When WizKids recently sent us a series of figures to review, we were pretty stoked to find the complete set of Wardlings in the mix. If you haven’t seen these figures, they’re worth paying attention to for a couple of reasons beyond being pre-painted. As we review them, we’re going to take a look at each one and what they bring to the table whether you’re playing Dungeons & Dragons, Pathfinder, or any other tabletop RPG.
As we look at the Boy Cleric and Winged Snake below, the basic tone for each of these is to give you a specific character type along with a companion pet if you so desire to have one. You don’t necessarily need to play the character this way because you managed to get a figure that matches what you’re doing, it’s simply an option that you can utilize or save for another time when you have a different character you’d like to have a pet for.
Each character and their creatures are super detailed, as you can see from this Girl Ranger and her Lynx. Everything on the armor and the hooded tunic is designed so that the character’s personality shines through the appearance and the choices they made to the wardrobe. The Lynx is made to look a little more ferocious than normal so that if they are used as a companion they have a bit of an edge to them, and if they’re an enemy they look a little more fierce and a force to be reconned with.
The figures are also designed so that if you get a wild hair about their design and you decide you wish to paint them in a new way, they’re not hard to change the style of. Looking over the Girl Rogue and her Badger, it wouldn’t take a lot of work to change the coloring of the outfit or even the hair of this figure to appear how you want them to.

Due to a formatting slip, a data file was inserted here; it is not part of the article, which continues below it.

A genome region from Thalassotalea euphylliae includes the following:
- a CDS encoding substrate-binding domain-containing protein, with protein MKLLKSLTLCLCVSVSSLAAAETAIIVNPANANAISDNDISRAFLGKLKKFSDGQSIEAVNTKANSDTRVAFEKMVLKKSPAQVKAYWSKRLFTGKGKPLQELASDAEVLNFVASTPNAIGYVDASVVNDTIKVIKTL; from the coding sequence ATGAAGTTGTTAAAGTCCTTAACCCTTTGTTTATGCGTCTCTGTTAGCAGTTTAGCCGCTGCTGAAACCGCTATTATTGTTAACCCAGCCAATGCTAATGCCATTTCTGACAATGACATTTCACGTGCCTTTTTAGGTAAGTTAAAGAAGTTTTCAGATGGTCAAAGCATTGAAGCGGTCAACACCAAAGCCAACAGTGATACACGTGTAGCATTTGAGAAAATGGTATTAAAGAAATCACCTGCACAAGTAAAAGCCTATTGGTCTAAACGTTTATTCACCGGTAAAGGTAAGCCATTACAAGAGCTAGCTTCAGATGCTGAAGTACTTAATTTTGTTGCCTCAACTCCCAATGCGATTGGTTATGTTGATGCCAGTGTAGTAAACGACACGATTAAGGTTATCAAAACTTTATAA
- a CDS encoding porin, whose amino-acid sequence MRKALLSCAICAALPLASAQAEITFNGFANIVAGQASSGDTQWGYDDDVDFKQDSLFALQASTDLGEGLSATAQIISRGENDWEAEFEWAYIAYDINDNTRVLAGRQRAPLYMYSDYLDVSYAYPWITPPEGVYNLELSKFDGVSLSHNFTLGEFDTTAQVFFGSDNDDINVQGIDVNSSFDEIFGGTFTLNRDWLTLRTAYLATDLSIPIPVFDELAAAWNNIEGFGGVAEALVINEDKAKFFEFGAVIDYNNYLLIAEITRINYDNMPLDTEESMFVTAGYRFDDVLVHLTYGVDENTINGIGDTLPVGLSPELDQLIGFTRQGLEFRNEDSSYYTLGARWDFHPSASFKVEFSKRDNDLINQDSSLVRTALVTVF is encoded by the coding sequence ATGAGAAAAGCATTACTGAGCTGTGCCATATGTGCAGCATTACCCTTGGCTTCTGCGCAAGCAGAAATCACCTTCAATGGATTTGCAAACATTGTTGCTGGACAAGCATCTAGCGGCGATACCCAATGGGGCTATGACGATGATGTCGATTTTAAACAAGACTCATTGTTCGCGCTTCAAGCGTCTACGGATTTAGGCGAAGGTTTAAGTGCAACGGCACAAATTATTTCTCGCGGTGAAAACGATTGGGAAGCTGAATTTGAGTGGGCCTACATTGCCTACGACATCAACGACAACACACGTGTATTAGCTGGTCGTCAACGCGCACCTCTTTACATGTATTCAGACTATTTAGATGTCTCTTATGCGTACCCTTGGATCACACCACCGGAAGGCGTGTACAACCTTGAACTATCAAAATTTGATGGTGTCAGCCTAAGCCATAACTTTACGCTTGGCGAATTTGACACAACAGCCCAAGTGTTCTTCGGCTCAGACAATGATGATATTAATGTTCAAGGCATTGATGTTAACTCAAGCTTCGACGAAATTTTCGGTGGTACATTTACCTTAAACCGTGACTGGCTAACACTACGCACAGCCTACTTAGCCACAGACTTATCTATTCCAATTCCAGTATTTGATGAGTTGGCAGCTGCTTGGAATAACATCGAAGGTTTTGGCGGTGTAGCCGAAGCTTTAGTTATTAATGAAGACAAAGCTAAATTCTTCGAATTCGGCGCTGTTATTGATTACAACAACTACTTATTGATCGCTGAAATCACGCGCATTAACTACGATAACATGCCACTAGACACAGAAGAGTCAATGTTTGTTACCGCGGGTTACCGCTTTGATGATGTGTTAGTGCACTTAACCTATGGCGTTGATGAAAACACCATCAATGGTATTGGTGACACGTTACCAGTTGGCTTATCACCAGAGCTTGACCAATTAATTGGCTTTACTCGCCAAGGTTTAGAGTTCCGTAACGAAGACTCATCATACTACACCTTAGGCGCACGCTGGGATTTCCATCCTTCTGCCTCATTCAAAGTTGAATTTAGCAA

The Boy Fighter and his Battle Dog below are also good examples of this as it wouldn’t take a ton of work to redesign how that armor looked and the specific colors associated with how they are presented. WizKids went out of their way to give you some figures that had personality if you were lacking the skills to paint, but also gave creative people the options to play with what they have if they feel the design wasn’t what they wanted.
I also enjoyed how this set focused on diversity as far as human characters go. The Boy Druid with the Tree Companion beside him shows off the way the designs can be funky and a little playful with the class you choose and don’t necessarily all need to be dark and brooding in your mind and on the table. But the company also went out of their way to make three of these characters men and three of them women so you had options. Unlike some companies that make mostly male-designed figures and you have to change up int he way they’re created to pretend they’re women, the women characters here are front-and-center in some classic roles.
It was also cool to see that they didn’t just make all white characters. The Druid has a touch of grey as if they’re older or aged, the Ranger has a tan or brown complexion, and as you can see from the Girl Wizard with her Genie below, the Wizard is a black woman. That’s an awesome design that unless you specifically wanted to create that, a lot of players might night have thought to take their character in that direction. We could have grand discussions about breaking stereotypes in tabletop play, but the idea that the company made these characters this way is awesome because it presents a new way to approach how create characters and tell stories. I absolutely want to play as this wizard in a future game!
Overall, the collection of Wardlings from WizKids is pretty well done. They all go for $8 a pop, which is pretty reasonable considering you’re getting two pre-painted figures in one. And as mentioned before, they could give you great ideas of different characters to build that you wouldn’t have considered before. We’re very happy with the way these were designed and came out, and would like to see more added to this collection down the road.
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